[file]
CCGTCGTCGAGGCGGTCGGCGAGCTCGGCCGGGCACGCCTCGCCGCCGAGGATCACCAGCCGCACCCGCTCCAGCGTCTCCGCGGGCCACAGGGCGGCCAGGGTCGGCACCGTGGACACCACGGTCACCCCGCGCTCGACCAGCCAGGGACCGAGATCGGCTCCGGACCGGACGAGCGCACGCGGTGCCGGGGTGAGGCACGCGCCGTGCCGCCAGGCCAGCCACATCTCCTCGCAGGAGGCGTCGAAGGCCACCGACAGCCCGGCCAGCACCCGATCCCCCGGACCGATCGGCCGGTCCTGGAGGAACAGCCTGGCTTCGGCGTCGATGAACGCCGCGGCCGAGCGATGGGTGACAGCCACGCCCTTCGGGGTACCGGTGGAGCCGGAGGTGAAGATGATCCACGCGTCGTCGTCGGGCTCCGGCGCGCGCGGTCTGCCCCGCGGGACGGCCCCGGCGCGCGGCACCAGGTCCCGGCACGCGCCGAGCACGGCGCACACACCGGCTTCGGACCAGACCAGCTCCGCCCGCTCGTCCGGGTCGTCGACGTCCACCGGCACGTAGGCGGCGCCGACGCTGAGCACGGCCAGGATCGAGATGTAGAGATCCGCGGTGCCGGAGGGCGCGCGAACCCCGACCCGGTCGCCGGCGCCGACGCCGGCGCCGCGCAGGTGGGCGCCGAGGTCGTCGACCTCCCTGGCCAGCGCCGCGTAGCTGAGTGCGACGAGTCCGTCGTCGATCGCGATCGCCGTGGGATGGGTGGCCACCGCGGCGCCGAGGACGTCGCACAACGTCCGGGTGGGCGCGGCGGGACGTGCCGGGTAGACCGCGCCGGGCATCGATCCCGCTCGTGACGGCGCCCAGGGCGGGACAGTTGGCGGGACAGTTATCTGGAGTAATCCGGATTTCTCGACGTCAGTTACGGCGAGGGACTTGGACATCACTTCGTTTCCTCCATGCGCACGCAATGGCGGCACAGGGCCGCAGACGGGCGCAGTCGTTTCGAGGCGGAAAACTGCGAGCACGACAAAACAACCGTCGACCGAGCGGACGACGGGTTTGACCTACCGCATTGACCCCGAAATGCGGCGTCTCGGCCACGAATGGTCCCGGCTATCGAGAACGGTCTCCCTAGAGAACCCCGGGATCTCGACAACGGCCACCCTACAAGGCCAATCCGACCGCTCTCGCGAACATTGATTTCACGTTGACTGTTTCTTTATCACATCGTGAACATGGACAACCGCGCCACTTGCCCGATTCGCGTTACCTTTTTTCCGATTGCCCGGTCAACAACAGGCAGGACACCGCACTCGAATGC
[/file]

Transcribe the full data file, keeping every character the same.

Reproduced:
CCGTCGTCGAGGCGGTCGGCGAGCTCGGCCGGGCACGCCTCGCCGCCGAGGATCACCAGCCGCACCCGCTCCAGCGTCTCCGCGGGCCACAGGGCGGCCAGGGTCGGCACCGTGGACACCACGGTCACCCCGCGCTCGACCAGCCAGGGACCGAGATCGGCTCCGGACCGGACGAGCGCACGCGGTGCCGGGGTGAGGCACGCGCCGTGCCGCCAGGCCAGCCACATCTCCTCGCAGGAGGCGTCGAAGGCCACCGACAGCCCGGCCAGCACCCGATCCCCCGGACCGATCGGCCGGTCCTGGAGGAACAGCCTGGCTTCGGCGTCGATGAACGCCGCGGCCGAGCGATGGGTGACAGCCACGCCCTTCGGGGTACCGGTGGAGCCGGAGGTGAAGATGATCCACGCGTCGTCGTCGGGCTCCGGCGCGCGCGGTCTGCCCCGCGGGACGGCCCCGGCGCGCGGCACCAGGTCCCGGCACGCGCCGAGCACGGCGCACACACCGGCTTCGGACCAGACCAGCTCCGCCCGCTCGTCCGGGTCGTCGACGTCCACCGGCACGTAGGCGGCGCCGACGCTGAGCACGGCCAGGATCGAGATGTAGAGATCCGCGGTGCCGGAGGGCGCGCGAACCCCGACCCGGTCGCCGGCGCCGACGCCGGCGCCGCGCAGGTGGGCGCCGAGGTCGTCGACCTCCCTGGCCAGCGCCGCGTAGCTGAGTGCGACGAGTCCGTCGTCGATCGCGATCGCCGTGGGATGGGTGGCCACCGCGGCGCCGAGGACGTCGCACAACGTCCGGGTGGGCGCGGCGGGACGTGCCGGGTAGACCGCGCCGGGCATCGATCCCGCTCGTGACGGCGCCCAGGGCGGGACAGTTGGCGGGACAGTTATCTGGAGTAATCCGGATTTCTCGACGTCAGTTACGGCGAGGGACTTGGACATCACTTCGTTTCCTCCATGCGCACGCAATGGCGGCACAGGGCCGCAGACGGGCGCAGTCGTTTCGAGGCGGAAAACTGCGAGCACGACAAAACAACCGTCGACCGAGCGGACGACGGGTTTGACCTACCGCATTGACCCCGAAATGCGGCGTCTCGGCCACGAATGGTCCCGGCTATCGAGAACGGTCTCCCTAGAGAACCCCGGGATCTCGACAACGGCCACCCTACAAGGCCAATCCGACCGCTCTCGCGAACATTGATTTCACGTTGACTGTTTCTTTATCACATCGTGAACATGGACAACCGCGCCACTTGCCCGATTCGCGTTACCTTTTTTCCGATTGCCCGGTCAACAACAGGCAGGACACCGCACTCGAATGC